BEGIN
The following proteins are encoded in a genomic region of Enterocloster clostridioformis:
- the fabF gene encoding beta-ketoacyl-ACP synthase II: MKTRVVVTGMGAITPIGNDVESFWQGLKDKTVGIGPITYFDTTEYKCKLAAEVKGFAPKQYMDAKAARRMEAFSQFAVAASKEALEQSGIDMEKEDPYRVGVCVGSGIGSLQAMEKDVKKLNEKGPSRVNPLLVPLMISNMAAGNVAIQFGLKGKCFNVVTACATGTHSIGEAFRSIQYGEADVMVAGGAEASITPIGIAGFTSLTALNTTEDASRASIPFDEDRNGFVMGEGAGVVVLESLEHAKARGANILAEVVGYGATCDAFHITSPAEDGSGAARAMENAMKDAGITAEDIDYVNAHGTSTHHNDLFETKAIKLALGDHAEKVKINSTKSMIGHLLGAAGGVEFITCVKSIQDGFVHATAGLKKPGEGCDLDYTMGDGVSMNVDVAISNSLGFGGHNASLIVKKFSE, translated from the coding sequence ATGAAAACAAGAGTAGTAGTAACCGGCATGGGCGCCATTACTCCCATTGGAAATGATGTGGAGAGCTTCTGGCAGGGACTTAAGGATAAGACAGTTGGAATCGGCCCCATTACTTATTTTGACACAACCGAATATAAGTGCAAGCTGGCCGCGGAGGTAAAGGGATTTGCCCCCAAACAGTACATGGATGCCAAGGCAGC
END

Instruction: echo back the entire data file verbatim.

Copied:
The following proteins are encoded in a genomic region of Enterocloster clostridioformis:
- the fabF gene encoding beta-ketoacyl-ACP synthase II: MKTRVVVTGMGAITPIGNDVESFWQGLKDKTVGIGPITYFDTTEYKCKLAAEVKGFAPKQYMDAKAARRMEAFSQFAVAASKEALEQSGIDMEKEDPYRVGVCVGSGIGSLQAMEKDVKKLNEKGPSRVNPLLVPLMISNMAAGNVAIQFGLKGKCFNVVTACATGTHSIGEAFRSIQYGEADVMVAGGAEASITPIGIAGFTSLTALNTTEDASRASIPFDEDRNGFVMGEGAGVVVLESLEHAKARGANILAEVVGYGATCDAFHITSPAEDGSGAARAMENAMKDAGITAEDIDYVNAHGTSTHHNDLFETKAIKLALGDHAEKVKINSTKSMIGHLLGAAGGVEFITCVKSIQDGFVHATAGLKKPGEGCDLDYTMGDGVSMNVDVAISNSLGFGGHNASLIVKKFSE, translated from the coding sequence ATGAAAACAAGAGTAGTAGTAACCGGCATGGGCGCCATTACTCCCATTGGAAATGATGTGGAGAGCTTCTGGCAGGGACTTAAGGATAAGACAGTTGGAATCGGCCCCATTACTTATTTTGACACAACCGAATATAAGTGCAAGCTGGCCGCGGAGGTAAAGGGATTTGCCCCCAAACAGTACATGGATGCCAAGGCAGC